I will spend this year working and earning money with the goal of returning to France for 2016-2017. I will resubmit my application to TAPIF next winter, and I want to take the DALF C1 exam in December, so I can consider grad school as a seriously viable option. Some of my friends have asked me if I’m likely to get another position, and honestly…I’m extremely confident about it. Based on numbers TAPIF publishes itself, applicants have basically an 80% chance of being accepted. Second year applicants are automatically placed on the waitlist, and last year all 300 were eventually offered positions. Whether it’ll be as good a placement as Chambéry or Vizille is anyone’s guess, but that’s the risk I’ve decided to take.
Plus, while I wouldn’t be going to France completely broke, and the assistant salary is more or less livable, it doesn’t allow for much leeway either. By spending a year working towards this goal, I will hopefully build up a solid savings account which will allow me some more flexibility. My friend Laura expressed it in the clearest terms: “You don’t lose anything by going now or by staying, but you only increase your potential by waiting a year.”
Obviously, I feel extremely lucky and privileged to even be in the position of making these decisions at all. I realize that I’ve been basically suffering under wealth, and for that I’m very grateful!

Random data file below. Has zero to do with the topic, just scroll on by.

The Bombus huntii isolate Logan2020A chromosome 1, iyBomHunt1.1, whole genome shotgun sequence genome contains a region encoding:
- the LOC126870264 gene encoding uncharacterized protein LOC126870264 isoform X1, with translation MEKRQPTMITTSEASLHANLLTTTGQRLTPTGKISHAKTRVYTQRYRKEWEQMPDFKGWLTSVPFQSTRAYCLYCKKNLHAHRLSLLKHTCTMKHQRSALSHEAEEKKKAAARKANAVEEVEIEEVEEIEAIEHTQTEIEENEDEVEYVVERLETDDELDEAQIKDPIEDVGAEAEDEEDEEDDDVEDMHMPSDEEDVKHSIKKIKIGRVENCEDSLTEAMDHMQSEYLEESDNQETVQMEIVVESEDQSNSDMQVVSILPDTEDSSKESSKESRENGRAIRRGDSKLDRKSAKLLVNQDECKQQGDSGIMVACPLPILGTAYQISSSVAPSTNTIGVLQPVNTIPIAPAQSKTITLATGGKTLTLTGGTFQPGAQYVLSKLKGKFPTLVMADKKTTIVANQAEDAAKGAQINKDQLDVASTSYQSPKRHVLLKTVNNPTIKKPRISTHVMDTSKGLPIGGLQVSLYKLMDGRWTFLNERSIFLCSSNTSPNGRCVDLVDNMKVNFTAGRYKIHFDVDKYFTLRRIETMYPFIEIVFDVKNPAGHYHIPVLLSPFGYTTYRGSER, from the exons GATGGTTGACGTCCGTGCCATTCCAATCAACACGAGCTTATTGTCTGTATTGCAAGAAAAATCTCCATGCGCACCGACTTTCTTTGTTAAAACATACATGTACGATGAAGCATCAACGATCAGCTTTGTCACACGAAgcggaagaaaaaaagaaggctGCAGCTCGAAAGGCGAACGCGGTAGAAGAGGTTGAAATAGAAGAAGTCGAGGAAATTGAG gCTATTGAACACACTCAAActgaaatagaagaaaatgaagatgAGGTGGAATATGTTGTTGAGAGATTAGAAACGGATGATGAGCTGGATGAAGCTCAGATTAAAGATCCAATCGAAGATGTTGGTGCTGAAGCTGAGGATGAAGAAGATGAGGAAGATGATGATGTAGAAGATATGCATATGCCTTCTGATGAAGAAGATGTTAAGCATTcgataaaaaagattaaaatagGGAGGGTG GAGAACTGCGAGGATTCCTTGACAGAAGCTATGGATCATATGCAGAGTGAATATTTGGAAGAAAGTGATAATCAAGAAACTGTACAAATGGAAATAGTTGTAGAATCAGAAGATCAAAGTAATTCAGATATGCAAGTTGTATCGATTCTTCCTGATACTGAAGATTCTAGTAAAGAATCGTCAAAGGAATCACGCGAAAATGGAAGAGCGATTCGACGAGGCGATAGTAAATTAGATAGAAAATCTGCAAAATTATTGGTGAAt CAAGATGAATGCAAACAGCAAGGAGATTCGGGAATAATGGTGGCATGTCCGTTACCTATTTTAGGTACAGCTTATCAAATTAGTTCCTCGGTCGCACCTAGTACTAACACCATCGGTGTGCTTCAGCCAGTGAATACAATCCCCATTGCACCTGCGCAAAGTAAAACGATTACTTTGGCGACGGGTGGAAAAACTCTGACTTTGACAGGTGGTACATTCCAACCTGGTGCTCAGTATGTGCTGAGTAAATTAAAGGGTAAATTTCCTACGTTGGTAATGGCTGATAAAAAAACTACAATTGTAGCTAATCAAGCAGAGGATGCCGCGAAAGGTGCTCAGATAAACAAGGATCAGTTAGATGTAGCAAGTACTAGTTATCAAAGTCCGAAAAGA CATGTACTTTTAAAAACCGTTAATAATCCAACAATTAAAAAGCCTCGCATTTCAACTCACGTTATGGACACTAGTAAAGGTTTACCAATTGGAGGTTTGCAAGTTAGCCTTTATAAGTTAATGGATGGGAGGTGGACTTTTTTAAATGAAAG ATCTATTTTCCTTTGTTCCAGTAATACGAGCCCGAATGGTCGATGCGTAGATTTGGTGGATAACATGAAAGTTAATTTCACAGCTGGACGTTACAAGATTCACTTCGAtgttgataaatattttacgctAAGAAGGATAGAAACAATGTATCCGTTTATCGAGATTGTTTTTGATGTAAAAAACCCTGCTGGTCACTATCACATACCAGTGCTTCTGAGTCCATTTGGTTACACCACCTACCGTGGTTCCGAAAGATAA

So there you have it!! I was so excited by this decision that I even redesigned my entire blog! Let me know what you think in the comments 🙂
By the way, if you’re wondering why, at the beginning of this post, my big announcement fanfare sounded like the theme from the Olympics played by a drunk who forgot half the music, that’s because it is actually a Napoleonic fanfare composed by David Bruhl at the end of the 18th century. This typical cavalry trumpet call was later adapted (though some would say stolen) by French-American composer Leo Arnaud for his piece Bugler’s Dream, penned in 1958. Excerpts from Bugler’s Dream were first used by ABC as a sort of Olympic anthem during the televised coverage of the 1968 Winter Games in — believe it or not — Grenoble.
And here’s where the story gets pretty interesting. In 1984, a famous American composer was asked to write a song for the LA Olympic Games. That song was John Williams’ Olympic Fanfare and Theme, which I’m sure you will also recognize. After a while, both songs had become so synonymous with the Olympics, that a new version of Williams’ classic piece was published for the 1996 Atlanta Games, which replaced Williams’ intro with Arnaud’s (or, really Bruhl’s) famous fanfare, along with a new song by Williams called Summon the Heroes, yet another song that you’ll probably recognize from ABC’s, and eventually NBC’s ubiquitous Olympic coverage.